And finally, you seem to compare the women’s movement with racial oppression. Certainly, the historical western patriarchy has resulted in some present-day oppression of women. But there is oppression of men just as much in contemporary society. Seems like you recognize this to some extent. But, let’s not equate this with racial oppression, and in particular that of African Americans. This is a popular trope in misguided radical feminist circles. There is no comparison between the oppression of Black Americans and women. Not historically. Not currently. Please do not be a free rider on someone else’s struggle. I mention this because you keep injecting whiteness into a gender discussion. And straightness for that matter.
Though I think we agree on desired outcomes, where we differ is in our methods to achieve that. What I hope you will reconsider is your desire to establish opposing groups, then blaming everyone in the one group for the collective oppression of the other group. Whether by sex, race, origin, religion, age or whatever the use of stereotypes to accomplish this end always leads to tears. It is a tactic of fascism when taken to the extreme.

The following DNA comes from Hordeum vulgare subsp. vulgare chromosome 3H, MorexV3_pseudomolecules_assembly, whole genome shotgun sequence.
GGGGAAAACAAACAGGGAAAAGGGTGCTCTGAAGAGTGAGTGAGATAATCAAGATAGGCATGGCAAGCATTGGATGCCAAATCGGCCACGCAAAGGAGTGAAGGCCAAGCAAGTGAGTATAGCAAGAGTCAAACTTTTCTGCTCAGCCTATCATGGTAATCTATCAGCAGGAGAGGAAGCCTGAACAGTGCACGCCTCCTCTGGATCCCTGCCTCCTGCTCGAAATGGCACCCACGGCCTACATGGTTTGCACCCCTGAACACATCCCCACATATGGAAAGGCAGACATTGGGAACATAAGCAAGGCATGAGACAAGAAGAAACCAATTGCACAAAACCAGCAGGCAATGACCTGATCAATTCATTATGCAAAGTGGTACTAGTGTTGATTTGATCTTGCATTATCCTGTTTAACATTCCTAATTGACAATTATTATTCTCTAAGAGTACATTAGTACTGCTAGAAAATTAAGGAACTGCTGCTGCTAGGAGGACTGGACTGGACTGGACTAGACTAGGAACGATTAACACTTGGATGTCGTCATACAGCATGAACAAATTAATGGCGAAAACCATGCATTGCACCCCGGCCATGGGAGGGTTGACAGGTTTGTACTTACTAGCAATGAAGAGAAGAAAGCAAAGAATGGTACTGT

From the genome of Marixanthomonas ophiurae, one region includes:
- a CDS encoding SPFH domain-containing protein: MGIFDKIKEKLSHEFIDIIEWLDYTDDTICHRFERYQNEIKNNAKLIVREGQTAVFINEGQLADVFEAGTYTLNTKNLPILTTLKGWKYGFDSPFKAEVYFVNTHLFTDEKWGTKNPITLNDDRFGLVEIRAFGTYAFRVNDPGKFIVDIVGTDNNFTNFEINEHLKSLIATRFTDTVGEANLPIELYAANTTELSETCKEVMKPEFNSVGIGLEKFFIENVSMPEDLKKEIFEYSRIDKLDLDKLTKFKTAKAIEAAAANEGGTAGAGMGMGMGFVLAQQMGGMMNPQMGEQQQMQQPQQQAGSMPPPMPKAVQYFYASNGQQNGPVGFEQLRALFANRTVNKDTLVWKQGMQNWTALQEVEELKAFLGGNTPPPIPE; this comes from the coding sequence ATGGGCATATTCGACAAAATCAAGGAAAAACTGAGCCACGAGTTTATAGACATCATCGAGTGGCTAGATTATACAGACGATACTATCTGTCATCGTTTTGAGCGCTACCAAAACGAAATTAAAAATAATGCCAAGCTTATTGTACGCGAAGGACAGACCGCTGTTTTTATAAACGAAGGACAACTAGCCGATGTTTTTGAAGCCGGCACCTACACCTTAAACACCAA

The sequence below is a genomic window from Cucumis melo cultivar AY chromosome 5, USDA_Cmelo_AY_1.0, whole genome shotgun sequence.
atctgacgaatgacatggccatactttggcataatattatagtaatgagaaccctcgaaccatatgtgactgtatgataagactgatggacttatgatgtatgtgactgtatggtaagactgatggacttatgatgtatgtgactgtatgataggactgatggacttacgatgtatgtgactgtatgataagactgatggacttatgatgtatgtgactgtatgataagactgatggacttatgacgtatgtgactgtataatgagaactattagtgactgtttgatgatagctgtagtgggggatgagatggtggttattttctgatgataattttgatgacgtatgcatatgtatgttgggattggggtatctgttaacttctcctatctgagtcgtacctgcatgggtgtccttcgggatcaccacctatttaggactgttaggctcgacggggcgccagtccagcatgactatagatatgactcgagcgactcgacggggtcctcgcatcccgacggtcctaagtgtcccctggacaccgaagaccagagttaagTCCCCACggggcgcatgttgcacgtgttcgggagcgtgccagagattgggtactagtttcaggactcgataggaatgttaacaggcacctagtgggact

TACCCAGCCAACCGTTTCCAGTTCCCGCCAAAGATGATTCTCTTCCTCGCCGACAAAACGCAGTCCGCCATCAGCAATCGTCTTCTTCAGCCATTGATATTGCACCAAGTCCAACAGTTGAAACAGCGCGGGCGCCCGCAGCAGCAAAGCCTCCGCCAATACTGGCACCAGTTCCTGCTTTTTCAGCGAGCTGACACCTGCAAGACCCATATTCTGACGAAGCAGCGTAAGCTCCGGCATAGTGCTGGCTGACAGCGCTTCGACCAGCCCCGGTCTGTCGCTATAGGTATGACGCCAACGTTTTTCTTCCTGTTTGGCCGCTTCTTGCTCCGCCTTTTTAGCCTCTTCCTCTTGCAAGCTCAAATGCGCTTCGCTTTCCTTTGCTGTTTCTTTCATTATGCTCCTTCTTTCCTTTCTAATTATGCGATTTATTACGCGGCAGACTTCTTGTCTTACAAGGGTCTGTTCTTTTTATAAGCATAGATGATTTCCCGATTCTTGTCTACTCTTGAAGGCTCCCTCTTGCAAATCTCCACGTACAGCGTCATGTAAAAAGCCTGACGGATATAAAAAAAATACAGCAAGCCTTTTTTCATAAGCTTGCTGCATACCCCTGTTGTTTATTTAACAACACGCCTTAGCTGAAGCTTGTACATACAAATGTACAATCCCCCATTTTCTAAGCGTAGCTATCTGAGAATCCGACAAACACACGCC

I hope you’ll favor instead, the methods of Mandela, Gandhi, and King; who achieved their goals by uniting, not blaming and dividing. Don’t point a finger of blame at a whole group. Instead, call out bad acts and bad actors. Make examples of them. Hold up a mirror. What people can see for themselves is much more powerful than your accusations against anyone who shares physical characteristics with the perpetrators.
Some final thoughts for you to consider: You wrote “… being oppressed and fighting for your rights is the dominant trend nowadays, I’m sure [straight white men] feel like they have no place in modern popular (and liberal/Dem) culture”. I’m not sure where this comes from. My guess is some activist professor, but it is totally wrong. I lived through apartheid, the civil rights movement, the Vietnam war. If you think this is bad now, it ain’t nothing like it was. And, for your information liberal democracy started in predominately white patriarchy before either of us was born. I’m sure a lot of millennials think they invented that too.
So, I don’t think I “win” by acknowledging I am a straight white male and part of the “problem group”. Do you believe that as a woman your victimhood gives you the right to expect this of me? Then just being gay means I’m a victim too, right, and that changes everything?
Thanks for engaging. I hope you see this as my attempt to persuade you, not attack you. Take it for what it’s worth.
By the way, I’m not clear on this statement: “(Also why does it seem like you can’t reply to comments on the computer website? I have to type this all on my phone but it would be so much easier on the computer)”. I write on Medium using Chrome on a Mac, but regardless, whatever method I use to post should have no bearing on how you have to respond.